Yet, I had to be on the trip. Several cows of dowry were crammed in the grove compartment, stashed in neat white envelopes. I was the treasurer and the only one vaguely familiar with the route.
But the Beast wouldn’t cooperate. And all this while, Kadudu just sat in silent indifference. Ochieng’s increasingly panicky demands for a status update every ten seconds killed my options. I hopped into the Demio and pointed her towards Thika Highway. I badly wished my Baby Raiser drove the CX-9 instead…
But the Demio was an ambitious blue devil. It was after I dismissed the KU bumps that I noticed I had gained enough trust with the surprisingly comfortable hatchback to push beyond 50. I listened intently to the a hundred or so horses trotting under the hood for signs of breakage, but all I heard was my phone ringing as Ochieng wondered if I was using a baby-walker.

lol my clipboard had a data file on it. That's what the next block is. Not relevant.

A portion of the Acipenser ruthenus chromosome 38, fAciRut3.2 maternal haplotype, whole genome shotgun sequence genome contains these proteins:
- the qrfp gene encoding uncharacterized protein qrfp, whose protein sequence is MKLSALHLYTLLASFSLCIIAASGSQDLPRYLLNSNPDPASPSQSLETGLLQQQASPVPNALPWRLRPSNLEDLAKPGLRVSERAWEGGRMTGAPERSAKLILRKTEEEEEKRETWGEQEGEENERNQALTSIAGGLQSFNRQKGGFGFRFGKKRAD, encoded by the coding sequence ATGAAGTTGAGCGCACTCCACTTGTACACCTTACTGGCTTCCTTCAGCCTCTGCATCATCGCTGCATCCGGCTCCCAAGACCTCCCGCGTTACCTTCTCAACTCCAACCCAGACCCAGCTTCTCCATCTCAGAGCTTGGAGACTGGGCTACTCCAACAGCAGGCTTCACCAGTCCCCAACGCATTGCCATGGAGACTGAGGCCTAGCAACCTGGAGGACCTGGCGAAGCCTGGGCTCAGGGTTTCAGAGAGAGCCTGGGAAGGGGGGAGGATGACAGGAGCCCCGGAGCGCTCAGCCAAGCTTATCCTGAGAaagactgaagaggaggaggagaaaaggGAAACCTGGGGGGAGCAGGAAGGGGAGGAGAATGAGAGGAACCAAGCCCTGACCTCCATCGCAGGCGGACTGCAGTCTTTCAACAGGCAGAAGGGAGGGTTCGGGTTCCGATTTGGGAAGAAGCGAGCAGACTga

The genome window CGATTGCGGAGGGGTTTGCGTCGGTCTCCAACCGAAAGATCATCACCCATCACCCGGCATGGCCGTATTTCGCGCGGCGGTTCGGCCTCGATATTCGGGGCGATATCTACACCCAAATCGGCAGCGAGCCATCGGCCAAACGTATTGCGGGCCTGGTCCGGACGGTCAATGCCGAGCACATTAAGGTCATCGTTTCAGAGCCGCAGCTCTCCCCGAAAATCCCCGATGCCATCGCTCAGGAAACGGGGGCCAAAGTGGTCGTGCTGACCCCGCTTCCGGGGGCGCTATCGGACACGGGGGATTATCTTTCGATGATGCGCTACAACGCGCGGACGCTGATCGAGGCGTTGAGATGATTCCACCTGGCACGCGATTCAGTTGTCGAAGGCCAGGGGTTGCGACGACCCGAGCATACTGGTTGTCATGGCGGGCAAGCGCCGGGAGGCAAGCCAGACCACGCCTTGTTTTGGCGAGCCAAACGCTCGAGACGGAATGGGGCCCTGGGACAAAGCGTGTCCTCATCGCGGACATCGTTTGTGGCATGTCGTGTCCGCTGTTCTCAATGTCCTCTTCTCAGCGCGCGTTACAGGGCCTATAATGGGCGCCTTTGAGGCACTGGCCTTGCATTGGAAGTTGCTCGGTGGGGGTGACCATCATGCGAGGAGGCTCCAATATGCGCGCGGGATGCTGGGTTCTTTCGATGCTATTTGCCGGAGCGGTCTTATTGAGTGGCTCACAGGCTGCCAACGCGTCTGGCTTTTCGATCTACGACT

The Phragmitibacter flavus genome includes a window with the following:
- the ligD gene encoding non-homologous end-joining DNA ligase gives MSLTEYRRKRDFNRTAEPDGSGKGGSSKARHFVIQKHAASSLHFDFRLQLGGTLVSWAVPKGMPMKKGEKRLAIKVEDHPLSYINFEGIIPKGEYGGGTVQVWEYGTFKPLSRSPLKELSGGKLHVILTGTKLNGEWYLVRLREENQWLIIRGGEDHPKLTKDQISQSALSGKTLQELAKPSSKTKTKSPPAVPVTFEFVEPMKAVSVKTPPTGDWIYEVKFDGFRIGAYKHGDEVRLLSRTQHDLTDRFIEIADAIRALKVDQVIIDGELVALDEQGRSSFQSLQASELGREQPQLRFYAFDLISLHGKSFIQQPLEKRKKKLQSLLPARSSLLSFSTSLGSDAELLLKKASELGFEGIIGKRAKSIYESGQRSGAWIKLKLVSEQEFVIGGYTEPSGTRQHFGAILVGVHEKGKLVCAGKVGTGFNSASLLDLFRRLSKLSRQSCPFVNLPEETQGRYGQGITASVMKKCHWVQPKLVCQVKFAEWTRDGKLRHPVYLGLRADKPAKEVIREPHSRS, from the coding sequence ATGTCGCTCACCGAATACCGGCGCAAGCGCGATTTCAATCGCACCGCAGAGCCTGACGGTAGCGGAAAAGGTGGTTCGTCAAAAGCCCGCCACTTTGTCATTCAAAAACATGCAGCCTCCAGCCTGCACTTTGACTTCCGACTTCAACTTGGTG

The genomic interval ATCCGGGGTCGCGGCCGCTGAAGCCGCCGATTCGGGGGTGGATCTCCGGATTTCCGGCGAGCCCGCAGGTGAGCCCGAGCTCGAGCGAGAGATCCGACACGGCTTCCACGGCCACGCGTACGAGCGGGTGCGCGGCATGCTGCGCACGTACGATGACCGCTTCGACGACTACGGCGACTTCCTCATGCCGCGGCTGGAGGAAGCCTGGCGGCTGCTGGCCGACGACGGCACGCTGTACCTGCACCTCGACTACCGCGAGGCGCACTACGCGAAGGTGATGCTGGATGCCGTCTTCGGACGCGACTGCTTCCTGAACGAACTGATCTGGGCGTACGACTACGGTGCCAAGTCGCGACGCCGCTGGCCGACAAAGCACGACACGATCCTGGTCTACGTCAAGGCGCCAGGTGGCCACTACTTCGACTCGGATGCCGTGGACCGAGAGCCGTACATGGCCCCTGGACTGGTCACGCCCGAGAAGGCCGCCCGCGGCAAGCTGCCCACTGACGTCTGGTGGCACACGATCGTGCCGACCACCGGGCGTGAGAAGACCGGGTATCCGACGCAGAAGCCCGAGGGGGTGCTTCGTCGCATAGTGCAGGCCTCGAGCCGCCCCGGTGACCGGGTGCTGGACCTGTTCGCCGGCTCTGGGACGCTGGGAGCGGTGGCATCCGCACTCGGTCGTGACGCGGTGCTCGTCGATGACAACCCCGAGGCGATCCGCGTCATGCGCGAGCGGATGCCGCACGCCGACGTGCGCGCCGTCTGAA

“Uko wapi bwana? Everyone has arrived at Kenol, and some of the blokes are beginning to lust after the nearby bar,” the very impatient Ochieng asked.
So I dropped the gear lever to ‘S’ and floored the little Mazda, or at least injected some more juice for the 1,500-litre cylinders to consider. And they did. Some of the horses must have escaped during her more than 10 years of existence but the remaining majority had enough thrust to melt my heart.
I watched the needle climb above 100, to 110, 115… she was holding up, I was feeling brave. At 120, however, she developed a curious limp, a wobble like she was walking on crutches. So I locked it at 115 and prayed the speed cops too had a ruracio to attend that day.